Ohhh Errol I would give everything just to be like him. — Australian Crawl, “Errol” (1981)
There are certain iconic, cinematic images from my childhood that have lingered long and indissoluble throughout my entire life. Random words or phrases in conversation, or in a book, or on TV, will trigger the most disparate and seemingly non sequitur of memories, bringing them to the fore uncontrollably, a crazy-quilt, modern-art-installation of my filmic experience in my brain. We all have this inner clip show, of course, and one of the things that makes us sentient, unique, not-pod-people beings is that none of them could possibly ever be the identical to anyone else’s. We are children of the visual medium, we are the sum of our viewings, and no viewing affects us all in the same way.
I write this from Tasmania, my country’s smallest state, an island below the much larger island that is mainland Australia and home to, among other things, Errol Flynn.
I am currently in Hobart, which is the state capital, largest city, and Flynn’s birthplace, and so I have had visions of the actor, as Captain Blood, as Don Juan and – of course – as Robin Hood hovering prominently in my subconscious for days now, all brought about not by statues erected in his memory or city-wide “Errol Slept Here” plaques but by, of all things, a dog park the bears his name. Small enough memorial, one might think, but at least it’s down by the beach and has a gorgeous view out to sea, which feels to me very Flynnian somehow.
Of those childhood images I referenced earlier, many of those currently holding thematic sway are of this Hollywood studio star, sword in hand and clad in breeches as he rode the deck of a ship like he was born to it and swept sundry spirited ladies (mostly played by Olivia de Havilland) into his arms. His movies were, for me, Sunday afternoon fare, and along with the adventures of Andy Hardy, Ma and Pa Kettle and the assorted adorable orphans played by Shirley Temple, they provided a big chunk of my formative pop culture experience.
But where Flynn’s films differed from those others was that he was a hero to me, an object worthy of admiration and worship. Perhaps not a crush, since I believe I was too young at this time to really understand what that meant – it would be a couple of years yet until I encountered Danny Zuko – but certainly a personage of wit, valor and extreme derring-do that I considered then (and, in part, consider still) the very personification of all that it was to be a, well, man. Certainly, a man of ye olde English times, anyway.
Think back to his Robin Hood: so suave and debonair as he breached the evil Prince John’s defenses, flung down that illicitly slain deer and then spectacularly battled his way past half the king’s garrison to further rob from the rich and give to the poor. Think of his Captain Blood, who surely set the benchmark for piratical sexiness as he escaped from an unjust slavery and eventually won back the respect that he was due. Think of his Earl of Essex, as he fought his baser instincts and his love for his queen. Think of his Captain Thorpe in Sea Hawk, a privateer helping defend England while at the same time winning the hand of the proud Castilian beauty he has taken prisoner. And think of his Don Juan, secretly pining for yet another queen while nevertheless thwarting the treasonous plans of a cunning courtier who could well have made her available. Honor, duty, sacrifice and a handy skill with a blade characterized almost all of Flynn’s roles; throw in his insouciant air, the irrepressible twinkle in his eyes and the tenor thrum of his clipped, precise accent and it was probably no wonder that even as a youngster I understood some measure of his timeless appeal.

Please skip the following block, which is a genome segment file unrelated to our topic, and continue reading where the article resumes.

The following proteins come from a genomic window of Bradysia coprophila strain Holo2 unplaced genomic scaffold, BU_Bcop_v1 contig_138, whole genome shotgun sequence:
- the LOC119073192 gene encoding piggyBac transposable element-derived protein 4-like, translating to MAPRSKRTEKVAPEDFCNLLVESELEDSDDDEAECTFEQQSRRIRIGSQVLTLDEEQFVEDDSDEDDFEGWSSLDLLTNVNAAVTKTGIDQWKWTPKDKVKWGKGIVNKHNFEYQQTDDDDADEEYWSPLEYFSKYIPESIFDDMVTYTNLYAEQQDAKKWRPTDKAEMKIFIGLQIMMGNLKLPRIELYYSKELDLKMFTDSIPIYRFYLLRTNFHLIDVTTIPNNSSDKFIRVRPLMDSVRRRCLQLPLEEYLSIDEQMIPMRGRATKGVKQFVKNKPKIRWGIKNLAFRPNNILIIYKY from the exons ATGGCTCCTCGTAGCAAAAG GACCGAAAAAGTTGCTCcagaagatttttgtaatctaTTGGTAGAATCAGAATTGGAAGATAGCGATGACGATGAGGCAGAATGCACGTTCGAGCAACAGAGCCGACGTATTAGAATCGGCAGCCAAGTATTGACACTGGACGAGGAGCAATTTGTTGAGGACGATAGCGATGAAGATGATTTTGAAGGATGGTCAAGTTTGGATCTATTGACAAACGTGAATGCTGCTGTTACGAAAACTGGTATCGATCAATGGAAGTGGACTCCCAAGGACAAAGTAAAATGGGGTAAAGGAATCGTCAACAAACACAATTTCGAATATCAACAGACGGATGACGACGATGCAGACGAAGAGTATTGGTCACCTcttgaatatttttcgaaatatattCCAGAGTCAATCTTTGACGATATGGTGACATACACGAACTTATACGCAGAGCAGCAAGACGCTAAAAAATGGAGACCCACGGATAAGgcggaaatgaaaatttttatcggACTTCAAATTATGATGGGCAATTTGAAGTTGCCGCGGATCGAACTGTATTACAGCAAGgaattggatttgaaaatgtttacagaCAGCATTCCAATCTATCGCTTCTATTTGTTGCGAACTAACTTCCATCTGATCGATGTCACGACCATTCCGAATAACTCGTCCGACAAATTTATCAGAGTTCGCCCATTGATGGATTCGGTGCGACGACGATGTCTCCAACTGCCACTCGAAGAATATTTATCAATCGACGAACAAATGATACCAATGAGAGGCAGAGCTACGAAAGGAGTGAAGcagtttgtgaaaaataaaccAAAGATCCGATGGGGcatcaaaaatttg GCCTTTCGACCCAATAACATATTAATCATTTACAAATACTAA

Of course, now I know that off screen, Flynn was something of a questionable figure. Between all of his dalliances – in particular, with underage girls – the allegations of fascist and/or communist leanings, his reportedly difficult temperament and his willful decadence, it is hard to think of his work without thinking of his more scandalous legacy. The phrase “in like Flynn” has lost some of its sordid undertone, I think, but biopics and biographies of the actor continue to suggest other, increasingly damning, foibles on his part. Maybe I should care about this, but I don’t. In his private life, he could have been the very devil incarnate, but on screen, he was compelling, magnetic, and above all, decent, and that really is good enough for me. (I mean hell, say whatever you want about Michael Jackson and I’ll probably believe it, but Thriller is still an awesome album.)
The fact is, to me Errol Flynn arrayed in some period costume or another remains the image of heroism, of persuasive, chaste seduction and loyalty to King and country that I have carried with me from my childhood to the present day. No one could buckle a swash quite like him, and while I have enjoyed various piratical antics in both written and visual form in the years since I first saw Captain Blood sweep the invading French before him in an artistic display of lighthearted rapier-wielding, it is against his formidable, flamboyant example that all are judged.
I mean, he does have his own dog park. Can Johnny Depp say that?
Rachel Hyland is Editor in Chief of Geek Speak Magazine.